6. Karl Marx and Friedrich Engels, The Communist Manifesto, in the Selected Works, I, p. 45. Emphasis added. In any theoretical exegesis, the words 'of course' should flash red lights before the transported reader.
7. As Aira Kemilainen notes, the twin 'founding fathers' of academic scholarship on nationalism, Hans Kohn and Carleton Hayes, argued persuasively for this dating. Their conclusions have, I think, not been seriously disputed except by nationalist ideologues in particular countries. Kemilainen also observes that the word 'nationalism' did not come into wide general use until the end of the nineteenth century. It did not occur, for example, in many standard nineteenth century lexicons. If Adam Smith conjured with the wealth of'nations,' he meant by the term no more than 'societies' or 'states.' Aira Kemilainen, Nationalism, pp. 10, 33, and 48-49.
C O N C E P T S A N D D E F I N I T I O N S
Before addressing the questions raised above, it seems advisable to consider briefly the concept of 'nation' and offer a workable defini- tion. Theorists of nationalism have often been perplexed, not to say irritated, by these three paradoxes: (1) The objective modernity of nations to the historian's eye vs. their subjective antiquity in the eyes of nationalists. (2) The formal universality of nationality as a socio- cultural concept - in the modern world everyone can, should, will 'have' a nationality, as he or she 'has' a gender - vs. the irremediable particularity of its concrete manifestations, such that, by definition, 'Greek' nationality is sui generis. (3) The 'political' power of nationalisms vs. their philosophical poverty and even incoherence. In other words, unlike most other isms, nationalism has never produced its own grand thinkers: no Hobbeses, Tocquevilles, Marxes, or Webers. This 'emptiness' easily gives rise, among cos- mopolitan and polylingual intellectuals, to a certain condescension. Like Gertrude Stein in the face of Oakland, one can rather quickly conclude that there is 'no there there'. It is characteristic that even so sympathetic a student of nationalism as Tom Nairn can nonetheless write that: ' "Nationalism" is the pathology of modern developmental history, as inescapable as "neurosis" in the individual, with much the same essential ambiguity attaching to it, a similar built-in capacity for descent into dementia, rooted in the dilemmas of helplessness thrust upon most of the world (the equivalent of infantilism for societies)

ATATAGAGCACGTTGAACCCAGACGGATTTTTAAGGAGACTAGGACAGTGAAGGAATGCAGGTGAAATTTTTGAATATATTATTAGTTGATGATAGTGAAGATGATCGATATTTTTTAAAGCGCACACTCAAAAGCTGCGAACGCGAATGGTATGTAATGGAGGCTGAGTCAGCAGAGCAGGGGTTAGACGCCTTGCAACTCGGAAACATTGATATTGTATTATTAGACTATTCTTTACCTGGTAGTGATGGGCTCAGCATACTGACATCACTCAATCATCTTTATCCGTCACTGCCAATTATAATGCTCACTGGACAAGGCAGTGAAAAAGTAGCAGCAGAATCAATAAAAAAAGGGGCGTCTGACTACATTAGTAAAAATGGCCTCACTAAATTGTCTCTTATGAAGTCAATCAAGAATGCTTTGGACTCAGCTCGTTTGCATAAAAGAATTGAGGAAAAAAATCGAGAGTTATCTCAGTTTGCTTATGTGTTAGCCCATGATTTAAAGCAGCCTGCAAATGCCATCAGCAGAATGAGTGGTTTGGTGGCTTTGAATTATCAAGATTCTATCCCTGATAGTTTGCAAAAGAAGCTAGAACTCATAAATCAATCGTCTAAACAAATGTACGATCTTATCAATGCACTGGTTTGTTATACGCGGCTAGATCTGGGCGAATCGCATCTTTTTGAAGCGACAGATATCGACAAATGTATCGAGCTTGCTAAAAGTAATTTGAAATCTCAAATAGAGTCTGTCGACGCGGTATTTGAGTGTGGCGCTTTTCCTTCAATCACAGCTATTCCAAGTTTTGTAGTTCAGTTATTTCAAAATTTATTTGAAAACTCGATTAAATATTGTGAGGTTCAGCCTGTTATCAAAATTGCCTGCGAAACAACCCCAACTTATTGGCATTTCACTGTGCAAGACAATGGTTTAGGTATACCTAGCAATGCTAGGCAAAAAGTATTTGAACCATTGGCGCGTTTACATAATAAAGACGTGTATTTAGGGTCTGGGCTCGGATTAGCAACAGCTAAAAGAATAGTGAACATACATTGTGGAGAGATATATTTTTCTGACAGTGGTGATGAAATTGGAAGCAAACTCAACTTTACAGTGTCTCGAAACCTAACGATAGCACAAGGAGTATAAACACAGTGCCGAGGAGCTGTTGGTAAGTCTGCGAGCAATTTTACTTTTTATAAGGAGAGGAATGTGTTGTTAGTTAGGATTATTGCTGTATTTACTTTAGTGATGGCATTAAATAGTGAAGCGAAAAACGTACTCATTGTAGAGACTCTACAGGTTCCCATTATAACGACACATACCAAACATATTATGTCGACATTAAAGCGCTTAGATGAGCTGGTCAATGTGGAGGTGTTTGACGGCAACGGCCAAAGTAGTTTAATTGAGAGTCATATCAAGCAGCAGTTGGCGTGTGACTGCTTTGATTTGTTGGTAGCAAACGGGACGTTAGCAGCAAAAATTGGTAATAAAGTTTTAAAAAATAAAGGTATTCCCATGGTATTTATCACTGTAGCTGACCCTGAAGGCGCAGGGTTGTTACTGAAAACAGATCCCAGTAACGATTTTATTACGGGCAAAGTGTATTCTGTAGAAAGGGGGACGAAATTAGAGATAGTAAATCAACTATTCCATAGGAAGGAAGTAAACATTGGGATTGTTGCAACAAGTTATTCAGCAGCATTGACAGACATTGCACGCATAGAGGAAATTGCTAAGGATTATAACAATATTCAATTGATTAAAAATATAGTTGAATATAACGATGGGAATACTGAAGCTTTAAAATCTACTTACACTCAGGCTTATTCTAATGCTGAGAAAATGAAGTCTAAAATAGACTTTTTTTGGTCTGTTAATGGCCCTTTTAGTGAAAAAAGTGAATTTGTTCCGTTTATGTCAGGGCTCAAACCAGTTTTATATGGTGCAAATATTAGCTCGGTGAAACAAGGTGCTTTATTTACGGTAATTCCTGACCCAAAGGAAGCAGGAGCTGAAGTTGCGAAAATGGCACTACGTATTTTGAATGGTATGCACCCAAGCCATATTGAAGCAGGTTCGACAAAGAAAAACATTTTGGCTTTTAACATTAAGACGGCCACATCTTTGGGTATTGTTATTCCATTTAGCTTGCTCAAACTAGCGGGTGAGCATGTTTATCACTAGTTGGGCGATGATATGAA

8 and largely incurable.'
Part of the difficulty is that one tends unconsciously to hypos- tasize the existence of Nationalism-with-a-big-N (rather as one might Age-with-a-capital-A) and then to classify 'it' as an ideology. (Note that if everyone has an age, Age is merely an analytical expression.) It would, I think, make things easier if one treated it as if it belonged with 'kinship' and 'religion', rather than with 'liberalism' or 'fascism'.
In an anthropological spirit, then, I propose the following
8. The Break-up of Britain, p. 359.
definition of the nation: it is an imagined political community - and imagined as both inherently limited and sovereign.
It is imagined because the members of even the smallest nation will never know most of their fellow-members, meet them, or even hear of them, yet in the minds of each lives the image of their communion.9 Renan referred to this imagining in his suavely back-handed way when he wrote that 4Or 1'essence d'une nation est que tous les individus aient beaucoup de choses en commun, et
/ 10 aussi que tous aient oublie bien des choses.' With a certain ferocity Gellner makes a comparable point when he rules that 'Nationalism is not the awakening of nations to self-consciousness: it invents nations
11 where they do not exist.' The drawback to this formulation, however, is that Gellner is so anxious to show that nationalism masquerades under false pretences that he assimilates 'invention' to 'fabrication' and 'falsity', rather than to 'imagining' and 'creation'. In this way he implies that 'true' communities exist which can be advantageously juxtaposed to nations. In fact, all communities larger than primordial villages of face-to-face contact (and perhaps even these) are imagined. Communities are to be distinguished, not by their falsity/genuineness, but by the style in which they are ima- gined. Javanese villagers have always known that they are connected to people they have never seen, but these ties were once imagined particularistically - as indefinitely stretchable nets of kinship and clientship. Until quite recently, the Javanese language had no word meaning the abstraction 'society.' We may today think of the French aristocracy of the ancien regime as a class; but surely it was